Also in other scenes when Paterson took him out every evening we found how Marvin almost dragged Paterson to go to the direction he wanted him to go, yet at the end, outside the bar Marvin had to wait patiently till Paterson spent his time there over a mug of beer. For Doelpakhi Marvin was almost like a third eye, like the audience.
Sambaran liked Adam Driver’s depiction of Paterson and the fluent clarity with which the film took us through its trajectory. It was a positive journey for Sambaran who felt may be Everett was the only character who had some negative vibes. He also liked the use of Indian, Japanese and black characters in the internal and external poetic journey of Paterson. They seemed to him like punctuation marks in this journey. Subhadeep, however, felt that in the end Jarmusch deliberately put Paterson and Everett in the same plane as they met on the street in the morning (as compared to at night and in the bar where they normally got to meet). Subhadeep also liked the representation of multi-ethnic characters from Donny, of Indian origin to the Japanese poet near the end of the film.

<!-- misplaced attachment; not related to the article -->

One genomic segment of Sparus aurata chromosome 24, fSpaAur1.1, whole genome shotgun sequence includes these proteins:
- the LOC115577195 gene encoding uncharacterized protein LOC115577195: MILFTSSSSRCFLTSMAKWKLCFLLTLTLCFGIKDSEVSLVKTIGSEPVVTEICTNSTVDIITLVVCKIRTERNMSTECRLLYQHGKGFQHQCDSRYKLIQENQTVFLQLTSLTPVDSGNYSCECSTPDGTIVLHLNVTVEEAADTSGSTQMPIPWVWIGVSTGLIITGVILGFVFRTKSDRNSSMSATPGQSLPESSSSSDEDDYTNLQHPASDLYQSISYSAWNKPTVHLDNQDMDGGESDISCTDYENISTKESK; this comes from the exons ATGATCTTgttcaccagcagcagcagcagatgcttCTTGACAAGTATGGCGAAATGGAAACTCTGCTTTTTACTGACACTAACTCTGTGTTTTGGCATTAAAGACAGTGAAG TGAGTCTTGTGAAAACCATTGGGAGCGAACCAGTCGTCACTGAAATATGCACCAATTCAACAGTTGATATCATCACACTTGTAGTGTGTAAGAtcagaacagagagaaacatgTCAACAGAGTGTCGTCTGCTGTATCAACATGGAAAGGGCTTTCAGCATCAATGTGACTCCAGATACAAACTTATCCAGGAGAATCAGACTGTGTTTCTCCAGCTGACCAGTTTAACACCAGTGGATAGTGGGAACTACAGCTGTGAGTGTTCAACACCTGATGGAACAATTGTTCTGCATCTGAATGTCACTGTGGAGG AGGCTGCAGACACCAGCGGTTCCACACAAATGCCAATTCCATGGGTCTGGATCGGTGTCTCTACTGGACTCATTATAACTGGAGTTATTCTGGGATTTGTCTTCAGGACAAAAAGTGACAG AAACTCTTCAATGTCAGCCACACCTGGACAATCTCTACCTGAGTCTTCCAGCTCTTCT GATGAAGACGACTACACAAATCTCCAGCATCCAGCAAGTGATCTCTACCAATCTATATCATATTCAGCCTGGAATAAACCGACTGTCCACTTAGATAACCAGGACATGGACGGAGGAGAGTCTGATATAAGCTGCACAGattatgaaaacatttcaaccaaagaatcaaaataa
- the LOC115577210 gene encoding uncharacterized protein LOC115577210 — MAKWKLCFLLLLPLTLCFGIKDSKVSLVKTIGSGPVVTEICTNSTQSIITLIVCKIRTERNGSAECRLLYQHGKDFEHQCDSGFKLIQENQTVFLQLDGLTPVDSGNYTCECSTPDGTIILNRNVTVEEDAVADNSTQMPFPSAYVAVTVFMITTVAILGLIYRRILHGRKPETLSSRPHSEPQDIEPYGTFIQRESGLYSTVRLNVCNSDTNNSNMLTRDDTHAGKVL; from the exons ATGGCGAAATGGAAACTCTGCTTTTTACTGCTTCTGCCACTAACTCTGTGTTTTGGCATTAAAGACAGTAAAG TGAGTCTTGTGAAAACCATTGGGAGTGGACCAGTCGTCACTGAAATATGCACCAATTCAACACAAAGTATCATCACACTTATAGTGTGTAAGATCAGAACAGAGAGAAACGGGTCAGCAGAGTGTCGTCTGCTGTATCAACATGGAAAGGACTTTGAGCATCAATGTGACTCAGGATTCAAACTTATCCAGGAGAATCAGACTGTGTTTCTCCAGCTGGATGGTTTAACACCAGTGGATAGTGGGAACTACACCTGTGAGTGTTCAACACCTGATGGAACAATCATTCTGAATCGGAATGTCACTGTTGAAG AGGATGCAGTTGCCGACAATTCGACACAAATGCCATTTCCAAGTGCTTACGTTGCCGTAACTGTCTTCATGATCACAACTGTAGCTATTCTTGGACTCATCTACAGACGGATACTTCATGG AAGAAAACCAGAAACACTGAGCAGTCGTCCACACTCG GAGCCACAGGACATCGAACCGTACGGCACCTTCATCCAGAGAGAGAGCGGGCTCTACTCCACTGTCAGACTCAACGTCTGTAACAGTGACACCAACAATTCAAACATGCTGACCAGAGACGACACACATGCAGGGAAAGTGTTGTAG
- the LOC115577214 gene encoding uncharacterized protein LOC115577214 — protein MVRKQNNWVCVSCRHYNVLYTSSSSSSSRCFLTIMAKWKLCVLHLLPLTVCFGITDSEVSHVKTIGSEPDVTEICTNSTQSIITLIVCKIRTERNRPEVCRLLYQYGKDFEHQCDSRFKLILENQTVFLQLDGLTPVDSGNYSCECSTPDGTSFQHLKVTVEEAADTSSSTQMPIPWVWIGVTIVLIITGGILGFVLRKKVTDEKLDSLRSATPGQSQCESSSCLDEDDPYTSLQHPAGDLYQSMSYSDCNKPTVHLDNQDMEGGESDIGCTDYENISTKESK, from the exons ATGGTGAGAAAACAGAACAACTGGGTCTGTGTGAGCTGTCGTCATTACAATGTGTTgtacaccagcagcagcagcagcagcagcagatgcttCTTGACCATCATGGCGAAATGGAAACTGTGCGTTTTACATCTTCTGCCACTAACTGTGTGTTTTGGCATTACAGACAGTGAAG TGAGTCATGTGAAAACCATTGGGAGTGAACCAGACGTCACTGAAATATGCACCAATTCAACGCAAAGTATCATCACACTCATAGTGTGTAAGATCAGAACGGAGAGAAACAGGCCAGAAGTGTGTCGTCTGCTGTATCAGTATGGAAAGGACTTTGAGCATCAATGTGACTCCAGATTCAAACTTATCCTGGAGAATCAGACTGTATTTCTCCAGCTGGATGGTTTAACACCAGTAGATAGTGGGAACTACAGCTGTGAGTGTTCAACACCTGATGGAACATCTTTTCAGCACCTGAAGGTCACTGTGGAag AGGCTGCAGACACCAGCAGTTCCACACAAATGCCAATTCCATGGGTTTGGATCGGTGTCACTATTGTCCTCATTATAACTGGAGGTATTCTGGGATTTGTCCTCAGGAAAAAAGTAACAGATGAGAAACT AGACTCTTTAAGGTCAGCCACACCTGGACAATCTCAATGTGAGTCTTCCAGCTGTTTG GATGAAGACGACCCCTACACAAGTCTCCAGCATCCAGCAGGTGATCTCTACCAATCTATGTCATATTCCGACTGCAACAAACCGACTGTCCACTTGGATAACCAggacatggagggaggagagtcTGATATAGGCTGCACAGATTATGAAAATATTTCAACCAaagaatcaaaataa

Doelpakhi reflected if the Japanese character was indeed symbolic or not – where did he come from? Didn’t he breathe a new life in Paterson by providing him with a new diary to write on and Paterson just started off from where he stopped before! For her what made the film so acceptable was the presence of love and warmth in the lives of Paterson and Laura and towards each other as well. May be their exterior calmness came from their self-assurance that made them strong and gave them the courage to overcome the tragedy when the poetry diary was torn apart.